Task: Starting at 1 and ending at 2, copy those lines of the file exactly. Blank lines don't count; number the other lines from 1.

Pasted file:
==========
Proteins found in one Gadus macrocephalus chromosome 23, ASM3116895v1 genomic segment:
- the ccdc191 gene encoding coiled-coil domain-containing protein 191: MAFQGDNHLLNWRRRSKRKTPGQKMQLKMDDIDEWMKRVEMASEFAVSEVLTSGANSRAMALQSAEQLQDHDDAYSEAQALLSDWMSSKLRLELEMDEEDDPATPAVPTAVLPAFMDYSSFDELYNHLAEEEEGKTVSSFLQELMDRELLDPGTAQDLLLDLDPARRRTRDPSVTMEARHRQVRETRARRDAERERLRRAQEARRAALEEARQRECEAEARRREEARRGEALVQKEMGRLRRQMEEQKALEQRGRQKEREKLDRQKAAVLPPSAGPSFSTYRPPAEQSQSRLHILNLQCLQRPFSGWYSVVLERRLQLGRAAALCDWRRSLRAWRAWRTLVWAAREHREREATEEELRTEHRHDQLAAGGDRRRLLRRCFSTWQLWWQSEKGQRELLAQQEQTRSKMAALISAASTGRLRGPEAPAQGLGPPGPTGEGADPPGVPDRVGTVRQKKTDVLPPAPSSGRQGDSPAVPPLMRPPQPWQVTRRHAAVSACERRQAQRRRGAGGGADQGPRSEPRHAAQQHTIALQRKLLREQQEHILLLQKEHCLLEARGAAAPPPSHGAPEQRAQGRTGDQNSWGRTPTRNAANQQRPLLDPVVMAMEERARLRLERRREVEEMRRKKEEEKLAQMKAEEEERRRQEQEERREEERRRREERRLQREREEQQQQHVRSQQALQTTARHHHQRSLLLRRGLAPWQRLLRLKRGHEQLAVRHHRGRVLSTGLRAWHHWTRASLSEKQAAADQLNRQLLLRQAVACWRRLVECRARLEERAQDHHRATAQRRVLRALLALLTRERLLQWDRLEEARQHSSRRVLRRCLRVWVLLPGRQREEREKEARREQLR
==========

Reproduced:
Proteins found in one Gadus macrocephalus chromosome 23, ASM3116895v1 genomic segment:
- the ccdc191 gene encoding coiled-coil domain-containing protein 191: MAFQGDNHLLNWRRRSKRKTPGQKMQLKMDDIDEWMKRVEMASEFAVSEVLTSGANSRAMALQSAEQLQDHDDAYSEAQALLSDWMSSKLRLELEMDEEDDPATPAVPTAVLPAFMDYSSFDELYNHLAEEEEGKTVSSFLQELMDRELLDPGTAQDLLLDLDPARRRTRDPSVTMEARHRQVRETRARRDAERERLRRAQEARRAALEEARQRECEAEARRREEARRGEALVQKEMGRLRRQMEEQKALEQRGRQKEREKLDRQKAAVLPPSAGPSFSTYRPPAEQSQSRLHILNLQCLQRPFSGWYSVVLERRLQLGRAAALCDWRRSLRAWRAWRTLVWAAREHREREATEEELRTEHRHDQLAAGGDRRRLLRRCFSTWQLWWQSEKGQRELLAQQEQTRSKMAALISAASTGRLRGPEAPAQGLGPPGPTGEGADPPGVPDRVGTVRQKKTDVLPPAPSSGRQGDSPAVPPLMRPPQPWQVTRRHAAVSACERRQAQRRRGAGGGADQGPRSEPRHAAQQHTIALQRKLLREQQEHILLLQKEHCLLEARGAAAPPPSHGAPEQRAQGRTGDQNSWGRTPTRNAANQQRPLLDPVVMAMEERARLRLERRREVEEMRRKKEEEKLAQMKAEEEERRRQEQEERREEERRRREERRLQREREEQQQQHVRSQQALQTTARHHHQRSLLLRRGLAPWQRLLRLKRGHEQLAVRHHRGRVLSTGLRAWHHWTRASLSEKQAAADQLNRQLLLRQAVACWRRLVECRARLEERAQDHHRATAQRRVLRALLALLTRERLLQWDRLEEARQHSSRRVLRRCLRVWVLLPGRQREEREKEARREQLR